While their building had the number 5 next to it on the press release and the large images shown to the public at Wednesday’s event, Bardeleben said they felt “like No. 1.”
“It’s a No. 1 kind of day for us,” she said.
The Buffett Foundation said about 200 jobs are expected to be created during the construction phase. Construction of the campus will be covered by the $30 million donation, with no cost to Crossing Healthcare. Once it begins, construction is projected to take 18-to-24 months, with Decatur’s Romano Company as lead contractor.
Once completed, Andricks said they will roughly double their full-time employment to 200 employees.
A date for the groundbreaking remains to be determined. Because the city of Decatur owns land that is required for the campus, the Decatur City Council will need to approve a land deal to sell it to Crossing.
Speaking after Wednesday’s event, Decatur Mayor Julie Moore Wolfe said she hoped to get the deal through the city’s Plan Commission and to the council “as soon as we possibly can.”
“We’re not talking about tax zone credits, we’re not talking incentives from the state, this is a donation,” she said. “We will fast-track this and do everything we can to get it before the city council as soon as possible.”
A large, multi-million dollar project may have seemed like it would take months of planning and development, yet Buffett said after Wednesday’s event that the idea for a community campus only came to him about four or five weeks ago.
“One day I just started thinking about it, so I asked Tanya if she thought it would be possible, then I asked the mayor if she thought we could get the property put together,” Buffett said. “Really, it’s just addressing a need that I see out there every day.”
Buffett and Andricks said there really is not an existing model that they are looking to emulate with this project, with Andricks saying she could not find any similar type of facility for low-income residents.
“If you have the resources you can go to a resort-like rehab facility like the Betty Ford (Center) or whatever, but here in Macon County, not many people have those resources,” she said. “Basically we’re bringing that highest quality of care directly to this community for the people in our community.”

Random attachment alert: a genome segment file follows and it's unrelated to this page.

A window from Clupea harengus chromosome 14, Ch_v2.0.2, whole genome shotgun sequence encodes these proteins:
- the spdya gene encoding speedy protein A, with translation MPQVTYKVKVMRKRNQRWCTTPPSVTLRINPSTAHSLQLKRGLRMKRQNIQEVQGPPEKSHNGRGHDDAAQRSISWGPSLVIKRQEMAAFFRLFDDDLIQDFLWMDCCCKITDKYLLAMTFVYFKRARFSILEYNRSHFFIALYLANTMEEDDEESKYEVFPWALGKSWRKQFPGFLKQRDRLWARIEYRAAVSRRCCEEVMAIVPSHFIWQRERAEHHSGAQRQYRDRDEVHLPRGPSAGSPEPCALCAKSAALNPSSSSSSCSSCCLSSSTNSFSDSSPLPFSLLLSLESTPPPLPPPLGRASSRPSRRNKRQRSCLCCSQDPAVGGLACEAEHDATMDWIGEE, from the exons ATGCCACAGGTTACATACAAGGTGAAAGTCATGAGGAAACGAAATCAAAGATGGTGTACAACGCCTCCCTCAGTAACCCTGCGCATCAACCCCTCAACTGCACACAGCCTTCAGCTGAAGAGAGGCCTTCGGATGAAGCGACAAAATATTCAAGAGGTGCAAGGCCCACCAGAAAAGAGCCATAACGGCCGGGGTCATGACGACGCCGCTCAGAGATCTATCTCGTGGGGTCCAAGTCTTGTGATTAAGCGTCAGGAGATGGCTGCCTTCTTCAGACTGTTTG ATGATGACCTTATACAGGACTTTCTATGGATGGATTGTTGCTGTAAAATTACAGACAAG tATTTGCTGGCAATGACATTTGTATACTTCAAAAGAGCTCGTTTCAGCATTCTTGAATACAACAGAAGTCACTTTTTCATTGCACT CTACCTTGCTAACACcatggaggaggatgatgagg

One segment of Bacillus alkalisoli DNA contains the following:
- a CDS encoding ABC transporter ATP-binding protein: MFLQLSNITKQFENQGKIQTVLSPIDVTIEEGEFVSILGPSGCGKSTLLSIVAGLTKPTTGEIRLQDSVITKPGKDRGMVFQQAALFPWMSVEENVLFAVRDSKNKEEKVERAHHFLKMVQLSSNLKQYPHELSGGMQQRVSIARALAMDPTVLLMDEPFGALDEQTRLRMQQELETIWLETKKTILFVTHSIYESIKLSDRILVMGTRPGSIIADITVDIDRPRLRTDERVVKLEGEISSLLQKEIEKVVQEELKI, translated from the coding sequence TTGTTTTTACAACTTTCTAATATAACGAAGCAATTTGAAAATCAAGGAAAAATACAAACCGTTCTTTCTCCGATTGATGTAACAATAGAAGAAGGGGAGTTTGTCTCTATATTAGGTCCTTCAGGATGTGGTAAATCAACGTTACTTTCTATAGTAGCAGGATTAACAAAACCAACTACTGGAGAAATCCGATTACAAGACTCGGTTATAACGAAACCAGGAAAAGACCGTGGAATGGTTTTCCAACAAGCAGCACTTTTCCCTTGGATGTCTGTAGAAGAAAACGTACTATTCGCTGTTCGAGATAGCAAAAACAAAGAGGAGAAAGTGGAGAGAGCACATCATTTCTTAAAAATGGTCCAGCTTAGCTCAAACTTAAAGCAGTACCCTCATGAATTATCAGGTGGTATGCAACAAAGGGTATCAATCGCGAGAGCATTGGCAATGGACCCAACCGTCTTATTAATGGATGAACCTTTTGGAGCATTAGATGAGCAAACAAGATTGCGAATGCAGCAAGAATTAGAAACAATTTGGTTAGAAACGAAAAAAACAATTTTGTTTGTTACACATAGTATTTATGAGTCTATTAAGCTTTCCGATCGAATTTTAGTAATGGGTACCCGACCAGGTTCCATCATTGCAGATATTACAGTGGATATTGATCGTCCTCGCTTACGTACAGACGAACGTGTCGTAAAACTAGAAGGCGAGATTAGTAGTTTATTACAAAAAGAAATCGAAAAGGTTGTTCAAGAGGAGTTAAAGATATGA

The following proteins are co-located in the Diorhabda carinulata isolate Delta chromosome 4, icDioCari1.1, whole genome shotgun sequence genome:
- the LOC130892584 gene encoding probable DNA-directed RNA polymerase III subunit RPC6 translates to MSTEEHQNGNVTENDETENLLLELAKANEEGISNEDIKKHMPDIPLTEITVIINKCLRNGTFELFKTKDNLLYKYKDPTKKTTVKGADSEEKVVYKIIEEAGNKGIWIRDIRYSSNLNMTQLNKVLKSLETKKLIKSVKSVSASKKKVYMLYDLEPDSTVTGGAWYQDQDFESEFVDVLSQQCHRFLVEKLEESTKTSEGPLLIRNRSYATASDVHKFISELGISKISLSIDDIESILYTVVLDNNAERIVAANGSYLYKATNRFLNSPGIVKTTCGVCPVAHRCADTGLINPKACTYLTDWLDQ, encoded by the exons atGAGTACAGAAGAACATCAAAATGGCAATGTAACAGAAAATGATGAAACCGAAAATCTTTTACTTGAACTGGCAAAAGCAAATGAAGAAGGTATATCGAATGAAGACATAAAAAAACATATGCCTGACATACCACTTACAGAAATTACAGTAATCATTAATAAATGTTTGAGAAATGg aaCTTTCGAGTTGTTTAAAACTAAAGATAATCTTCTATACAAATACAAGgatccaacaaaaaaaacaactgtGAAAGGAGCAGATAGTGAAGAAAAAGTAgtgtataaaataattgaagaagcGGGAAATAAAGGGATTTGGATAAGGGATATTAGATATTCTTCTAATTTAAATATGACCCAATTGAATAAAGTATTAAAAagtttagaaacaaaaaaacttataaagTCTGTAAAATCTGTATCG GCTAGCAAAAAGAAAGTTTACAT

Opioids and drug addiction have been a major focus for Buffett since he was appointed sheriff. He previously provided a three-year, $180,000 grant to Macon County for the creation of a new prosecutor role dedicated to opioid cases.
He also donated $60,000 to the county to cover the cost of autopsies for drug-related deaths. Buffett said at the time that the autopsy records, which define the cause of death, could allow prosecutors to bring murder charges against those they believe sold drugs to someone who later died from taking them.
In February, Buffett donated $3 million to Crossing.
Other recent donations include:
$15 million last October for a law enforcement training facility on Decatur’s south side;
$1.65 million to Decatur schools to create the Dwayne O. Andreas Ag Academy;
$1.2 million to buy 109.8 acres near Harristown for a new recycling center, compost facility and office building for the county Environmental Management Department;
$3 million in July 2017 to the Children’s Museum of Illinois for an expansion focused on law enforcement and its contributions to society;
$3.9 million to build a new amphitheater in Nelson Park;
$2 million to extend the train at Scovill Zoo to wrap around the Children’s Museum;
$1 million for Decatur neighborhoods, to be voted on Monday by the Decatur City Council;
$4.2 million in October for a facility south of Decatur for the new Central Illinois Regional Dispatch Center.
Last month, it was announced the Howard G. Buffett Foundation was among five foundations receiving converted shares of Berkshire Hathaway worth a combined $3.4 billion. The biggest donation went to the Bill & Melinda Gates Foundation.
Berkshire Hathaway in June hired Lee Enterprises, the corporate parent of the Herald & Review, to manage its newspaper properties.